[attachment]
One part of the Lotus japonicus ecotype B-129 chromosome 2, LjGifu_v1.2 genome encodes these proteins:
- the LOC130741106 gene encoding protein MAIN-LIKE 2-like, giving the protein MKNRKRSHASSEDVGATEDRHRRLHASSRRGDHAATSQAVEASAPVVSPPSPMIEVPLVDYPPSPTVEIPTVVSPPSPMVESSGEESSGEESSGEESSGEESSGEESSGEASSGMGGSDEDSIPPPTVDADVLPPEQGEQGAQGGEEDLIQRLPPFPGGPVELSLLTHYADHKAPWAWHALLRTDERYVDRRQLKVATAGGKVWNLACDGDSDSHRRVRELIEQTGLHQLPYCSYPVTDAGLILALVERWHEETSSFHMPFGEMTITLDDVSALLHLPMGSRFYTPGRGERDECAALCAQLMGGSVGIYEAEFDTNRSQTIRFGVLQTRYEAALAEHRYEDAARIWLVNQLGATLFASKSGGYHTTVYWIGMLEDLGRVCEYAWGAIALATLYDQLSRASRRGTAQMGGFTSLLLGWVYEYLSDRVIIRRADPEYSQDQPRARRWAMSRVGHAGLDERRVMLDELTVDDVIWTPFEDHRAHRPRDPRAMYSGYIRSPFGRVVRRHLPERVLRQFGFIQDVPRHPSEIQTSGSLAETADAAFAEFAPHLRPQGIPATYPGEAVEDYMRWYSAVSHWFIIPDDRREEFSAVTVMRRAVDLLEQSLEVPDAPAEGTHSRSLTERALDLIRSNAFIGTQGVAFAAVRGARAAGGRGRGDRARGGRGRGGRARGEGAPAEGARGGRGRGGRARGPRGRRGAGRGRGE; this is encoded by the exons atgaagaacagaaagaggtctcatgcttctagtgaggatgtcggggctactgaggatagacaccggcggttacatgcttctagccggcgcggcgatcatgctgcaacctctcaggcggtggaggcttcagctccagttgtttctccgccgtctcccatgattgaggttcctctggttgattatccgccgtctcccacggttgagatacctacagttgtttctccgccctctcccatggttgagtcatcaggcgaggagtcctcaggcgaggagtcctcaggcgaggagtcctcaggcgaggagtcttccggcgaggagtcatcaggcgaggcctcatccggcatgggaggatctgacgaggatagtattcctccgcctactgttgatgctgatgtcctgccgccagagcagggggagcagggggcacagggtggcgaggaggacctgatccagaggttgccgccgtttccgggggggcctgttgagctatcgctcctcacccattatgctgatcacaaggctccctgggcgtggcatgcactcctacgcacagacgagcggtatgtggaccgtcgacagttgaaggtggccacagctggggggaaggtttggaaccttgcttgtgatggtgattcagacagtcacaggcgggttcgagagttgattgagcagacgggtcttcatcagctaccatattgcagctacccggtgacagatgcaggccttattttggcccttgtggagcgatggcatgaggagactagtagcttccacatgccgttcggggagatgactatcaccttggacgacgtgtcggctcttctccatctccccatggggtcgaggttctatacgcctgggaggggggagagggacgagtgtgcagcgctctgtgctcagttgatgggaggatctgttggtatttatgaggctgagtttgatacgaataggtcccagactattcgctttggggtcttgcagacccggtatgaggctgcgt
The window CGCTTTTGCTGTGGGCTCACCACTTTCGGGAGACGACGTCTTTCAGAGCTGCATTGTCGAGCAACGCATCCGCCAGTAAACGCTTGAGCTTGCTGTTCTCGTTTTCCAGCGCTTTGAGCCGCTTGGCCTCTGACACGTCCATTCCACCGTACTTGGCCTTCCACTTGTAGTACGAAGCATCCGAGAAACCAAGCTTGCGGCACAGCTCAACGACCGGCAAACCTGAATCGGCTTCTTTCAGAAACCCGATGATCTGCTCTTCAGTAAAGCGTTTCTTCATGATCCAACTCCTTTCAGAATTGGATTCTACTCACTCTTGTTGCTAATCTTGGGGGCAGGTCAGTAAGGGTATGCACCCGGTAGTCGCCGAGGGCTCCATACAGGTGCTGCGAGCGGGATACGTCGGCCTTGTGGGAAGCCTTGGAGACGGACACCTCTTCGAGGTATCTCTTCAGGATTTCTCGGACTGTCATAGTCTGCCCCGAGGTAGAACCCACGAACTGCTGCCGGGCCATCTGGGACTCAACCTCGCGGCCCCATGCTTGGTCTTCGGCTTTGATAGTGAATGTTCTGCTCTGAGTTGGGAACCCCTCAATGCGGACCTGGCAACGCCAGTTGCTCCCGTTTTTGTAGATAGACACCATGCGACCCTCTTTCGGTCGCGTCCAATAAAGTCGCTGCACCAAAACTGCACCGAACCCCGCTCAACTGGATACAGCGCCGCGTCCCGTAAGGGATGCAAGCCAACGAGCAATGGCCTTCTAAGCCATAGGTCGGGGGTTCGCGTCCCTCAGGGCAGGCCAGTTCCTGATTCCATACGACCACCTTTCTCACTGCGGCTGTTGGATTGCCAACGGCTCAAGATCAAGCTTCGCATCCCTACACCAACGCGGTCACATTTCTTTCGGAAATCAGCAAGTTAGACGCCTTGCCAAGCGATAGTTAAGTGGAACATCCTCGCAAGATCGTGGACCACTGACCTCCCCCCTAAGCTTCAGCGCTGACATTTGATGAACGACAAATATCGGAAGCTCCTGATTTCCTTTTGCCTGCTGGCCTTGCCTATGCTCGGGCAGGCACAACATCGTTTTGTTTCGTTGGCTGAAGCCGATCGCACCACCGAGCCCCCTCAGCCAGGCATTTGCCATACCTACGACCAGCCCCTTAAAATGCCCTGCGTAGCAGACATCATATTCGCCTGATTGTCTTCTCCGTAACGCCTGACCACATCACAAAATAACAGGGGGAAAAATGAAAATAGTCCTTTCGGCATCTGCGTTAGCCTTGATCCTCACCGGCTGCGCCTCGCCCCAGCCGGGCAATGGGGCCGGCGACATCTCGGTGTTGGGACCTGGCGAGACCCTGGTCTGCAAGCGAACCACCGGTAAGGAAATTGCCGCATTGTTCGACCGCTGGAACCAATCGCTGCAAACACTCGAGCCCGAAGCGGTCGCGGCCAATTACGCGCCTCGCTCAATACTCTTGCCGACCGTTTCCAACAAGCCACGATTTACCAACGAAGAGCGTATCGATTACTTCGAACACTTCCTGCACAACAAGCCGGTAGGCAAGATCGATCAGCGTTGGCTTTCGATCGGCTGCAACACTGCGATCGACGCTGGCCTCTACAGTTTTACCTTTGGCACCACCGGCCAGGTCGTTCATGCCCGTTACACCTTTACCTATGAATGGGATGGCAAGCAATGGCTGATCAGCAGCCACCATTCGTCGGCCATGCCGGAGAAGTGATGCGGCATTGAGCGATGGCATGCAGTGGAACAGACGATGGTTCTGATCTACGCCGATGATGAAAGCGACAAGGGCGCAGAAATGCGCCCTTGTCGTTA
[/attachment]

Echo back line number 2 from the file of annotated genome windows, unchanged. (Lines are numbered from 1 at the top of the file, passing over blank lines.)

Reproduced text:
- the LOC130741106 gene encoding protein MAIN-LIKE 2-like, giving the protein MKNRKRSHASSEDVGATEDRHRRLHASSRRGDHAATSQAVEASAPVVSPPSPMIEVPLVDYPPSPTVEIPTVVSPPSPMVESSGEESSGEESSGEESSGEESSGEESSGEASSGMGGSDEDSIPPPTVDADVLPPEQGEQGAQGGEEDLIQRLPPFPGGPVELSLLTHYADHKAPWAWHALLRTDERYVDRRQLKVATAGGKVWNLACDGDSDSHRRVRELIEQTGLHQLPYCSYPVTDAGLILALVERWHEETSSFHMPFGEMTITLDDVSALLHLPMGSRFYTPGRGERDECAALCAQLMGGSVGIYEAEFDTNRSQTIRFGVLQTRYEAALAEHRYEDAARIWLVNQLGATLFASKSGGYHTTVYWIGMLEDLGRVCEYAWGAIALATLYDQLSRASRRGTAQMGGFTSLLLGWVYEYLSDRVIIRRADPEYSQDQPRARRWAMSRVGHAGLDERRVMLDELTVDDVIWTPFEDHRAHRPRDPRAMYSGYIRSPFGRVVRRHLPERVLRQFGFIQDVPRHPSEIQTSGSLAETADAAFAEFAPHLRPQGIPATYPGEAVEDYMRWYSAVSHWFIIPDDRREEFSAVTVMRRAVDLLEQSLEVPDAPAEGTHSRSLTERALDLIRSNAFIGTQGVAFAAVRGARAAGGRGRGDRARGGRGRGGRARGEGAPAEGARGGRGRGGRARGPRGRRGAGRGRGE; this is encoded by the exons atgaagaacagaaagaggtctcatgcttctagtgaggatgtcggggctactgaggatagacaccggcggttacatgcttctagccggcgcggcgatcatgctgcaacctctcaggcggtggaggcttcagctccagttgtttctccgccgtctcccatgattgaggttcctctggttgattatccgccgtctcccacggttgagatacctacagttgtttctccgccctctcccatggttgagtcatcaggcgaggagtcctcaggcgaggagtcctcaggcgaggagtcctcaggcgaggagtcttccggcgaggagtcatcaggcgaggcctcatccggcatgggaggatctgacgaggatagtattcctccgcctactgttgatgctgatgtcctgccgccagagcagggggagcagggggcacagggtggcgaggaggacctgatccagaggttgccgccgtttccgggggggcctgttgagctatcgctcctcacccattatgctgatcacaaggctccctgggcgtggcatgcactcctacgcacagacgagcggtatgtggaccgtcgacagttgaaggtggccacagctggggggaaggtttggaaccttgcttgtgatggtgattcagacagtcacaggcgggttcgagagttgattgagcagacgggtcttcatcagctaccatattgcagctacccggtgacagatgcaggccttattttggcccttgtggagcgatggcatgaggagactagtagcttccacatgccgttcggggagatgactatcaccttggacgacgtgtcggctcttctccatctccccatggggtcgaggttctatacgcctgggaggggggagagggacgagtgtgcagcgctctgtgctcagttgatgggaggatctgttggtatttatgaggctgagtttgatacgaataggtcccagactattcgctttggggtcttgcagacccggtatgaggctgcgt